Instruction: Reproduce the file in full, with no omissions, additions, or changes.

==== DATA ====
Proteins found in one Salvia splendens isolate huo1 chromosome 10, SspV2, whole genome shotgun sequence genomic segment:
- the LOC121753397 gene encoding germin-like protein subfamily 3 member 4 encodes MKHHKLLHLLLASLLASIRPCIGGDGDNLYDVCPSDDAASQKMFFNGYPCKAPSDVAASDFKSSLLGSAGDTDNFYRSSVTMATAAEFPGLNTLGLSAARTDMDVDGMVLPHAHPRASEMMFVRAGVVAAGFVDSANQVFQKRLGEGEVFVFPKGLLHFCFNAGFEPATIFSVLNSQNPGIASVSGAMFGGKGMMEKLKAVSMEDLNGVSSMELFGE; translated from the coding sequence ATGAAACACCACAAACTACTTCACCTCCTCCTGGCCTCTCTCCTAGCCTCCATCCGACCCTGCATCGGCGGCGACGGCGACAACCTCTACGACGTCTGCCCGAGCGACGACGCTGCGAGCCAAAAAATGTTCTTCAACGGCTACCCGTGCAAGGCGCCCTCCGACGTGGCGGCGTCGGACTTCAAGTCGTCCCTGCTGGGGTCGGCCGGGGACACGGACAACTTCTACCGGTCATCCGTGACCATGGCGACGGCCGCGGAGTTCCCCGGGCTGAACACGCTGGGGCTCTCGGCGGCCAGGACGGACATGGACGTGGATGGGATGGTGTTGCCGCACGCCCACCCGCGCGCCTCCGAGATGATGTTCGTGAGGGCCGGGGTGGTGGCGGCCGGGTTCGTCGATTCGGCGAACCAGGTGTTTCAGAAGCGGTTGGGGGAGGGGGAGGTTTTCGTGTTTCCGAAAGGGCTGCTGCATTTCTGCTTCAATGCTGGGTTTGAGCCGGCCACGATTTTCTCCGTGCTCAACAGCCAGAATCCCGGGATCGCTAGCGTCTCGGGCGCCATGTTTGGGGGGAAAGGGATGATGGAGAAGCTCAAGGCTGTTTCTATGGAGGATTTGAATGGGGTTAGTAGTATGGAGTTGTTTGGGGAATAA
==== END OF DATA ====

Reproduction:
Proteins found in one Salvia splendens isolate huo1 chromosome 10, SspV2, whole genome shotgun sequence genomic segment:
- the LOC121753397 gene encoding germin-like protein subfamily 3 member 4 encodes MKHHKLLHLLLASLLASIRPCIGGDGDNLYDVCPSDDAASQKMFFNGYPCKAPSDVAASDFKSSLLGSAGDTDNFYRSSVTMATAAEFPGLNTLGLSAARTDMDVDGMVLPHAHPRASEMMFVRAGVVAAGFVDSANQVFQKRLGEGEVFVFPKGLLHFCFNAGFEPATIFSVLNSQNPGIASVSGAMFGGKGMMEKLKAVSMEDLNGVSSMELFGE; translated from the coding sequence ATGAAACACCACAAACTACTTCACCTCCTCCTGGCCTCTCTCCTAGCCTCCATCCGACCCTGCATCGGCGGCGACGGCGACAACCTCTACGACGTCTGCCCGAGCGACGACGCTGCGAGCCAAAAAATGTTCTTCAACGGCTACCCGTGCAAGGCGCCCTCCGACGTGGCGGCGTCGGACTTCAAGTCGTCCCTGCTGGGGTCGGCCGGGGACACGGACAACTTCTACCGGTCATCCGTGACCATGGCGACGGCCGCGGAGTTCCCCGGGCTGAACACGCTGGGGCTCTCGGCGGCCAGGACGGACATGGACGTGGATGGGATGGTGTTGCCGCACGCCCACCCGCGCGCCTCCGAGATGATGTTCGTGAGGGCCGGGGTGGTGGCGGCCGGGTTCGTCGATTCGGCGAACCAGGTGTTTCAGAAGCGGTTGGGGGAGGGGGAGGTTTTCGTGTTTCCGAAAGGGCTGCTGCATTTCTGCTTCAATGCTGGGTTTGAGCCGGCCACGATTTTCTCCGTGCTCAACAGCCAGAATCCCGGGATCGCTAGCGTCTCGGGCGCCATGTTTGGGGGGAAAGGGATGATGGAGAAGCTCAAGGCTGTTTCTATGGAGGATTTGAATGGGGTTAGTAGTATGGAGTTGTTTGGGGAATAA